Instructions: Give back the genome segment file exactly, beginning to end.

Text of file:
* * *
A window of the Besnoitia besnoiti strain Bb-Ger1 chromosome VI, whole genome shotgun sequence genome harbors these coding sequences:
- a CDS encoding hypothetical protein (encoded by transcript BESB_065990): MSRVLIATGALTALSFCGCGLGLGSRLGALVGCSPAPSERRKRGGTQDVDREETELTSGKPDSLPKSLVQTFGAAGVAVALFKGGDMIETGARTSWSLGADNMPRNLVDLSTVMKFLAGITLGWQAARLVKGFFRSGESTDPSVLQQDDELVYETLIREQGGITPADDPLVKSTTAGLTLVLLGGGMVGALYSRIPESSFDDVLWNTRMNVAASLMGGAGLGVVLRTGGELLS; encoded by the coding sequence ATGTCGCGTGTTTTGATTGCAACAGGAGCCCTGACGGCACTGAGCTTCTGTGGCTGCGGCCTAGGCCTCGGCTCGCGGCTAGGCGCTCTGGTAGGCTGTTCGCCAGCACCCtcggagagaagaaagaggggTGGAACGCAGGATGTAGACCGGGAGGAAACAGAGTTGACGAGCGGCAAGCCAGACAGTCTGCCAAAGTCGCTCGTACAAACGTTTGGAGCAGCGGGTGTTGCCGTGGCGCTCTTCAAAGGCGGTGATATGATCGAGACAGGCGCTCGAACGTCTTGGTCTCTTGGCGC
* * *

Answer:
A window of the Besnoitia besnoiti strain Bb-Ger1 chromosome VI, whole genome shotgun sequence genome harbors these coding sequences:
- a CDS encoding hypothetical protein (encoded by transcript BESB_065990): MSRVLIATGALTALSFCGCGLGLGSRLGALVGCSPAPSERRKRGGTQDVDREETELTSGKPDSLPKSLVQTFGAAGVAVALFKGGDMIETGARTSWSLGADNMPRNLVDLSTVMKFLAGITLGWQAARLVKGFFRSGESTDPSVLQQDDELVYETLIREQGGITPADDPLVKSTTAGLTLVLLGGGMVGALYSRIPESSFDDVLWNTRMNVAASLMGGAGLGVVLRTGGELLS; encoded by the coding sequence ATGTCGCGTGTTTTGATTGCAACAGGAGCCCTGACGGCACTGAGCTTCTGTGGCTGCGGCCTAGGCCTCGGCTCGCGGCTAGGCGCTCTGGTAGGCTGTTCGCCAGCACCCtcggagagaagaaagaggggTGGAACGCAGGATGTAGACCGGGAGGAAACAGAGTTGACGAGCGGCAAGCCAGACAGTCTGCCAAAGTCGCTCGTACAAACGTTTGGAGCAGCGGGTGTTGCCGTGGCGCTCTTCAAAGGCGGTGATATGATCGAGACAGGCGCTCGAACGTCTTGGTCTCTTGGCGC